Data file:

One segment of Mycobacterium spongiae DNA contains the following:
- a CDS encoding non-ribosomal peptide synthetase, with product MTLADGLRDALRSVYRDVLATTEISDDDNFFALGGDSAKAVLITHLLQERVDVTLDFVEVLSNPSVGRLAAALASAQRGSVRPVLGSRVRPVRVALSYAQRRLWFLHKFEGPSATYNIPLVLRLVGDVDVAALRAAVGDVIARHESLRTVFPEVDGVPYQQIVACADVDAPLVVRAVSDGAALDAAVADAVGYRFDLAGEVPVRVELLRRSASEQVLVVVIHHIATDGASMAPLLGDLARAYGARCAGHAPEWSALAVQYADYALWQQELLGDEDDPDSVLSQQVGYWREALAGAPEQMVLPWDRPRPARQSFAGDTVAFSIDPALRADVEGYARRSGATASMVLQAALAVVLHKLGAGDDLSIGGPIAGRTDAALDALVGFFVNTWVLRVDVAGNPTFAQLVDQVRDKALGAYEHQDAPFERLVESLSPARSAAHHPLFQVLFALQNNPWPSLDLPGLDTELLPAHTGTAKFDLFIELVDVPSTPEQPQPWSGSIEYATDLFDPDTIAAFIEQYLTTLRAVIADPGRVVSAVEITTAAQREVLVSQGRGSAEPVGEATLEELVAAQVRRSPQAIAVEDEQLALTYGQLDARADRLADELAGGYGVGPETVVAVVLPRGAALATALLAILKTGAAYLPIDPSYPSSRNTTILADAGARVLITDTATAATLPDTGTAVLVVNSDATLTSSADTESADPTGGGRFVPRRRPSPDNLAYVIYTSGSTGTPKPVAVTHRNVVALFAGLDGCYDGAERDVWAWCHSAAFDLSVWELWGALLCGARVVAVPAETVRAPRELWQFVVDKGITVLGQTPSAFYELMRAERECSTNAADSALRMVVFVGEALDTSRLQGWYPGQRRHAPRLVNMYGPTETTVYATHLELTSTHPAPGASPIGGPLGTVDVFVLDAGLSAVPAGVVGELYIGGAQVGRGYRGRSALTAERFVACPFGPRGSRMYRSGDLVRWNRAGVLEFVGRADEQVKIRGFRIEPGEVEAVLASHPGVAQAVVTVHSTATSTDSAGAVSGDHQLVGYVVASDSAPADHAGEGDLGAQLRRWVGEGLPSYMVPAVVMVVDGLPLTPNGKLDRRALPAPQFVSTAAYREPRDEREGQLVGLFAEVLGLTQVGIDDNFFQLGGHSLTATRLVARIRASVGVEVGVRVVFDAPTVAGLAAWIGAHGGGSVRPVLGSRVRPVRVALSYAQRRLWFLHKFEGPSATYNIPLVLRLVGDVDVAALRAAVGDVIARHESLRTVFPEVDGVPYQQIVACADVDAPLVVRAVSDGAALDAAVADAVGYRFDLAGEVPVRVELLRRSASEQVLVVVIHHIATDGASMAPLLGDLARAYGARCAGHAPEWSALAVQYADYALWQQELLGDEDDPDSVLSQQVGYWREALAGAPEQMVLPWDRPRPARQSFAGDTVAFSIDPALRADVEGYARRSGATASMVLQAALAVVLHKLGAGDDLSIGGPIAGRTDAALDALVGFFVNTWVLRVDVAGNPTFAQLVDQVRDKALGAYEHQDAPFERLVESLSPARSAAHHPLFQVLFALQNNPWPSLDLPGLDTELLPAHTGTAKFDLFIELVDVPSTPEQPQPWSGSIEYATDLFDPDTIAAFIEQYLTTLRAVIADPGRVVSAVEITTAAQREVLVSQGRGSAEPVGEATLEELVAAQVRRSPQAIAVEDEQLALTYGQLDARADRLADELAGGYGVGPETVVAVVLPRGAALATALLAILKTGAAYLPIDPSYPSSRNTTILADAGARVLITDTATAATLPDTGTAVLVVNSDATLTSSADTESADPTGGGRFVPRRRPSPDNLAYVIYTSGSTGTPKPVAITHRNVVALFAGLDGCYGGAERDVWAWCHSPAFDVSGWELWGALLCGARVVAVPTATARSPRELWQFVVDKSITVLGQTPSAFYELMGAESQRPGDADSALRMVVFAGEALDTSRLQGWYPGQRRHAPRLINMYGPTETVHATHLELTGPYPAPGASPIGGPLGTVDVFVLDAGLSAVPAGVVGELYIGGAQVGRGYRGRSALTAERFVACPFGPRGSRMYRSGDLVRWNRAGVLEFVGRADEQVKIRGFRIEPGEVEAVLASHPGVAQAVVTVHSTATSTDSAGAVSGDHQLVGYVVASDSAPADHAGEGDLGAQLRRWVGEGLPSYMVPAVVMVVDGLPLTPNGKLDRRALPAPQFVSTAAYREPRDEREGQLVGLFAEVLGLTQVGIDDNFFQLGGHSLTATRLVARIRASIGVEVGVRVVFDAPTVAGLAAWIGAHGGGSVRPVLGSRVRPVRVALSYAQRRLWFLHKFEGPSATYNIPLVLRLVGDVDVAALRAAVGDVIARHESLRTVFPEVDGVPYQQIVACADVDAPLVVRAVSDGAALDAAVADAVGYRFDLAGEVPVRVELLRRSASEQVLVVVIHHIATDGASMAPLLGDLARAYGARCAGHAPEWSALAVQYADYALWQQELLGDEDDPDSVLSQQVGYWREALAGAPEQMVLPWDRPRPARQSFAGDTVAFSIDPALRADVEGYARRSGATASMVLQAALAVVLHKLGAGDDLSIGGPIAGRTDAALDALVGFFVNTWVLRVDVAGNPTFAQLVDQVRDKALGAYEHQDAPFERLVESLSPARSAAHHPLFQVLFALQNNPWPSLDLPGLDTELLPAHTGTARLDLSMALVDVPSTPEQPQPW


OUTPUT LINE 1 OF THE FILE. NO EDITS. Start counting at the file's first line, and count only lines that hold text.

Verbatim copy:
One segment of Mycobacterium spongiae DNA contains the following: